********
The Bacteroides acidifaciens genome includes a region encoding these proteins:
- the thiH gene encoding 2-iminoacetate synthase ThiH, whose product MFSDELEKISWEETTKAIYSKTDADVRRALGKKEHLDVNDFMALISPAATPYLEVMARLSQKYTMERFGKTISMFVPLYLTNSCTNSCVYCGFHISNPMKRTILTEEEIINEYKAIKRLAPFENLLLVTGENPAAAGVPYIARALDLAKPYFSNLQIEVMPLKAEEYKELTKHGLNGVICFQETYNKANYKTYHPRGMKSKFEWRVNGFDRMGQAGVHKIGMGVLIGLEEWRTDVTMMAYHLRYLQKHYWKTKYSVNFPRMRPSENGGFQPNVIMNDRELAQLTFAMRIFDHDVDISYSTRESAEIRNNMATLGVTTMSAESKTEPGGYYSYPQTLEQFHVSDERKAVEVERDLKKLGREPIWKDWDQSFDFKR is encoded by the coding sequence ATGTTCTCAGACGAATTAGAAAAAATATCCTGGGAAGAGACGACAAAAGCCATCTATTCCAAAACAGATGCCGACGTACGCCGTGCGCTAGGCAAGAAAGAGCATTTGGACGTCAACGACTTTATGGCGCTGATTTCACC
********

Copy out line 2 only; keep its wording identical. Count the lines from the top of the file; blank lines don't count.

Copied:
- the thiH gene encoding 2-iminoacetate synthase ThiH, whose product MFSDELEKISWEETTKAIYSKTDADVRRALGKKEHLDVNDFMALISPAATPYLEVMARLSQKYTMERFGKTISMFVPLYLTNSCTNSCVYCGFHISNPMKRTILTEEEIINEYKAIKRLAPFENLLLVTGENPAAAGVPYIARALDLAKPYFSNLQIEVMPLKAEEYKELTKHGLNGVICFQETYNKANYKTYHPRGMKSKFEWRVNGFDRMGQAGVHKIGMGVLIGLEEWRTDVTMMAYHLRYLQKHYWKTKYSVNFPRMRPSENGGFQPNVIMNDRELAQLTFAMRIFDHDVDISYSTRESAEIRNNMATLGVTTMSAESKTEPGGYYSYPQTLEQFHVSDERKAVEVERDLKKLGREPIWKDWDQSFDFKR is encoded by the coding sequence ATGTTCTCAGACGAATTAGAAAAAATATCCTGGGAAGAGACGACAAAAGCCATCTATTCCAAAACAGATGCCGACGTACGCCGTGCGCTAGGCAAGAAAGAGCATTTGGACGTCAACGACTTTATGGCGCTGATTTCACC